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As deadline looms, thousands at Nevada colleges haven’t reported vaccine status

Jacob Solis
Jacob Solis
CoronavirusHigher Education

With just weeks to go before mandate deadlines arrive, it’s far from clear how many of Nevada’s college students and higher education system employees have received a COVID vaccine. 

At UNR, more than 16,000 students have submitted evidence of full COVID vaccination, and another 625 had received approved exemptions as of last Wednesday. According to preliminary enrollment data, that accounts for roughly 82 percent of the 20,263 students enrolled. 

In the south, more than 23,500 student vaccination records had been processed at UNLV as of Friday, or roughly 77 percent of its 30,626 students. At Nevada State College, in Henderson, 2,595 of nearly 4,200 students have submitted their records, or roughly 62 percent. 

When asked, however, not all institutions readily shared their aggregate student vaccination data. 

A representative of the College of Southern Nevada in Las Vegas said Friday that it would treat the question as a formal public records request and subject it to a five-day-long response period (and as of publication, no response had been made). 

A representative from Great Basin College in Elko told The Nevada Independent the school’s data was “incomplete” but might be shared after it was completed in the spring. And a spokesperson for Western Nevada College in Carson City said the request for data was declined in part because the college only began enrollment for returning students last week and won’t begin it for new students until Monday. 

Leading administrators say large numbers of unvaccinated students at this point in time may not necessarily result in large numbers of disenrolled students or fired workers, though.

For students, in particular, the numbers have been shaped in part by exceptions created to accommodate various situations. Enrollment traditionally declines from fall to spring, as students graduate in the winter or drop out of classes entirely. For those who remain, a relatively small proportion of exemptions for religious or medical reasons have been granted, and any students with an all-virtual class load do not need to comply with the mandate.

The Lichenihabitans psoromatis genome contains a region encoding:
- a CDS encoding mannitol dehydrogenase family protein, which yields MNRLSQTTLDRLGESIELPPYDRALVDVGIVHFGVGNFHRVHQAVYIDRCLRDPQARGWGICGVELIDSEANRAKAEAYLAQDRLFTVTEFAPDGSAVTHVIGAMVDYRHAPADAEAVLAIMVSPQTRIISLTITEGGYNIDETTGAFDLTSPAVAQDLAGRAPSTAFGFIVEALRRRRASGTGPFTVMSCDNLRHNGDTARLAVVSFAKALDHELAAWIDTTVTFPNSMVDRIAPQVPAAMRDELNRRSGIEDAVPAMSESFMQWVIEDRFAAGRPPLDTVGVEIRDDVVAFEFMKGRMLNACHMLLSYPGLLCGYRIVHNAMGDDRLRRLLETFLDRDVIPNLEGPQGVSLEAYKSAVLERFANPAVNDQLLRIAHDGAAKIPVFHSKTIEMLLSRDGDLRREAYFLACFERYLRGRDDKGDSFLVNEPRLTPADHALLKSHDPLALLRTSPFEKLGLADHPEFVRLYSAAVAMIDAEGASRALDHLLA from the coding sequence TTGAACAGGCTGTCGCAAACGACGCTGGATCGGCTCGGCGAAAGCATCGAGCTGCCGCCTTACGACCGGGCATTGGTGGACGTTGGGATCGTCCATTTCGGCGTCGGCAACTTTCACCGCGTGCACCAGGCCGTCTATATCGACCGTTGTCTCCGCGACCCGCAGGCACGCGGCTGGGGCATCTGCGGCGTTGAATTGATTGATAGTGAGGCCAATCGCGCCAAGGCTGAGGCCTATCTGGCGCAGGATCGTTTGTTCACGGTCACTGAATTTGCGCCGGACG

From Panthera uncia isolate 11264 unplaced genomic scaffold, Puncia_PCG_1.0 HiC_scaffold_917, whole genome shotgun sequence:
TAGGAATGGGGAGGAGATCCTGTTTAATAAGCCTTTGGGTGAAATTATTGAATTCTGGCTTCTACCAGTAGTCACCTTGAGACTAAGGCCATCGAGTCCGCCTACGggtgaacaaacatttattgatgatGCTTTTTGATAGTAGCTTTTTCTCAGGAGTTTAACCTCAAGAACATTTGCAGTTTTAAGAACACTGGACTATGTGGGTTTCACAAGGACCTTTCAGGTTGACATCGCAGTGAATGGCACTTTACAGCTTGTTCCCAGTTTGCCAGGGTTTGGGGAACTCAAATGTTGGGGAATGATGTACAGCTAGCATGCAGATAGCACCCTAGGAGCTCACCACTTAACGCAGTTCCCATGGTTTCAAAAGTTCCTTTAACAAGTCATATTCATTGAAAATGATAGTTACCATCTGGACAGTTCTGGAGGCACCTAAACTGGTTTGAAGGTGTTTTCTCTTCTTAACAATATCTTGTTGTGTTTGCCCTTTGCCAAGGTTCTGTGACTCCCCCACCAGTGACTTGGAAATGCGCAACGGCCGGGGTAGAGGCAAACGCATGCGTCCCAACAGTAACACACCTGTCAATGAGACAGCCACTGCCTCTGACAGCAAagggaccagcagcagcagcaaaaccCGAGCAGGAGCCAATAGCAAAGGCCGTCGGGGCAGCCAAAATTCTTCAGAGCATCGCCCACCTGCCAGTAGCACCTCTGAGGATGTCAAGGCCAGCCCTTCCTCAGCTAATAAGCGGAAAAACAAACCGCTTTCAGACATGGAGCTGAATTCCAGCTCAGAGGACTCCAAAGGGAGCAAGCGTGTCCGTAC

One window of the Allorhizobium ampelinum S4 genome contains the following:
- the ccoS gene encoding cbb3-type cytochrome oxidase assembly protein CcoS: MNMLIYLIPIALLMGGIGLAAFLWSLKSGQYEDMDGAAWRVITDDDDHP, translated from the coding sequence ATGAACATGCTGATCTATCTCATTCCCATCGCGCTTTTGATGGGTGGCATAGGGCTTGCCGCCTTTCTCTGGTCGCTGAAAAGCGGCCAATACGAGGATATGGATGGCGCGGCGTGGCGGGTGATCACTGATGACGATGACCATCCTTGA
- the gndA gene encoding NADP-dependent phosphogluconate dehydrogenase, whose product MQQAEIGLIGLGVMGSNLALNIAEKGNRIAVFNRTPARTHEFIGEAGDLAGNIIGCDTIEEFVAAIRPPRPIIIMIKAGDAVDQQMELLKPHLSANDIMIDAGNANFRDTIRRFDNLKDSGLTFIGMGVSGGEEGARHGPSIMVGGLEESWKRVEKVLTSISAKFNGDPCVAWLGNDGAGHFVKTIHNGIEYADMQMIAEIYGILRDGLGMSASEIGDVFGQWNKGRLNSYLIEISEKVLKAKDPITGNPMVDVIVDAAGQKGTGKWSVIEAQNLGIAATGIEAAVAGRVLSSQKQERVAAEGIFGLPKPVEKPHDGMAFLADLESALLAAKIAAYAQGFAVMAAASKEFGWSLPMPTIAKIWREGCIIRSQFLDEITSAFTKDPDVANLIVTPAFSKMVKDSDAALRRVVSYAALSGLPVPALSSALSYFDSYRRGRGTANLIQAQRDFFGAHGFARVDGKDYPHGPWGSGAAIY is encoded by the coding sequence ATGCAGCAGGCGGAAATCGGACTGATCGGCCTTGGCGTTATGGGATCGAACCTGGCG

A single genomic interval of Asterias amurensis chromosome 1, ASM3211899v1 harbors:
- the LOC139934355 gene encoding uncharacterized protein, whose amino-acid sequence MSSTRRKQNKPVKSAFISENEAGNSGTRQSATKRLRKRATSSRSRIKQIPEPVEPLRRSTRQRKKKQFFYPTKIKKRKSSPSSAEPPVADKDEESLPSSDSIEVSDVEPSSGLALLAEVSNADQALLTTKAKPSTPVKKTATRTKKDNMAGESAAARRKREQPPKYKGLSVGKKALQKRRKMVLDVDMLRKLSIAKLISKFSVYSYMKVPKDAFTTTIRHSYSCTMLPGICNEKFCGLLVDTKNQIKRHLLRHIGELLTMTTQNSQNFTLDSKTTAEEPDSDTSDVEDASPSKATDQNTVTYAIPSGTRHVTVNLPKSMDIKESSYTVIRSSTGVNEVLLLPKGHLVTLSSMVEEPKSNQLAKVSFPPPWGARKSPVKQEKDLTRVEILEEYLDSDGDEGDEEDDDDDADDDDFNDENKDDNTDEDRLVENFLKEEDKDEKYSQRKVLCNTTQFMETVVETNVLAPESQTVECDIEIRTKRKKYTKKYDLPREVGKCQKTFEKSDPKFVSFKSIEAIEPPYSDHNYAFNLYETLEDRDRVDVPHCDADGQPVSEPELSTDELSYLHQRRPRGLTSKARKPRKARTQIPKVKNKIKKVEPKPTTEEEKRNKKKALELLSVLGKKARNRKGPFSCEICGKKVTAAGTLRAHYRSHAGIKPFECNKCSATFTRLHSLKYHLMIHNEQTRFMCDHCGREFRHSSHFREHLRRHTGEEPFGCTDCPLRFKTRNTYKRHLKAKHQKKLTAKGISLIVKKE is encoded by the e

“[If] people just don't want to get vaccinated, they'll just take online classes and then the on campus vaccination rate will be much higher as opposed to the student body rate with exemptions,” Brian Labus, a professor at UNLV’s School of Public Medicine, said in an interview. 

The data will likely remain incomplete for weeks or months because students must only prove vaccination status when they register for classes.

“Students who are trying to get into a class with a limited number of seats are probably submitting [their vaccination status] earlier,” Labus said. “If the students are dragging their feet, not sure what they want to take, not registering for a while — then they may be vaccinated, but not actually tell us until a later date.”

Those enrollment periods stretch well into January of next year, with a no-late-fees deadline of Jan. 14 for UNLV and UNR and Jan. 24 for Nevada State College and the four community colleges. 

Among higher education employees, specifics of the mandate differ. Though employees working remotely are exempt, the mandate was initially designed to achieve at-or-near full vaccination rates across all eight system campuses and the system’s central office.

When regents approved the employee mandate in a 10-3 vote in September, Chancellor Melody Rose was bullish that the system would not see a mass exit because of the new requirements. 

“I don’t believe that we will lose thousands and thousands of employees,” Rose said at the time. “I don’t think that’s what the data indicate. We’re not seeing that at other institutions that initiated their requirements earlier than we did.”

Employee vaccination rates have been generally high, nearing 88 percent in the first week of November. Still, the raw number of unvaccinated individuals remains in the thousands — 2,749 individuals, or 11.8 percent of all employees — with a little more than two weeks before the Dec. 1 deadline to submit proof of vaccination.

In an emailed response to The Nevada Independent, NSHE Vice Chancellor for Public Affairs Constance Brooks said there is no way to know how many of those employees will remain unvaccinated.

When asked if the system was concerned that hundreds of employees could be fired because of the mandate, Brooks said that there is “cause for concern” when employees choose to end their employment “for any reason.” 

“While we have had no experience with this exact [human resources] scenario before, the loss of multiple employees at one time is not ideal and we will do all that is necessary to keep instruction, services, and programming from being disrupted,” Brooks wrote.

Brooks said the system is not tracking vaccinations by employee type, so it’s unclear how those still-unvaccinated employees are distributed across different position groups, such as academic faculty, administrative faculty or support staff. 

As the pandemic continues to churn around the edges of daily life, Labus said vaccines are only one piece of the COVID mitigation puzzle, and that various institutional procedures will continue to affect the spread of the virus.

“We still have a mask mandate, and we're going to see those [environmental] differences,” Labus said. “The community colleges and commuter campuses have different challenges than a residential campus. If we have 1,000 students living in dorms and Reno has 10 times that, they have a completely different environment, and much greater challenges in dealing with that when it comes to housing people in close contact.”


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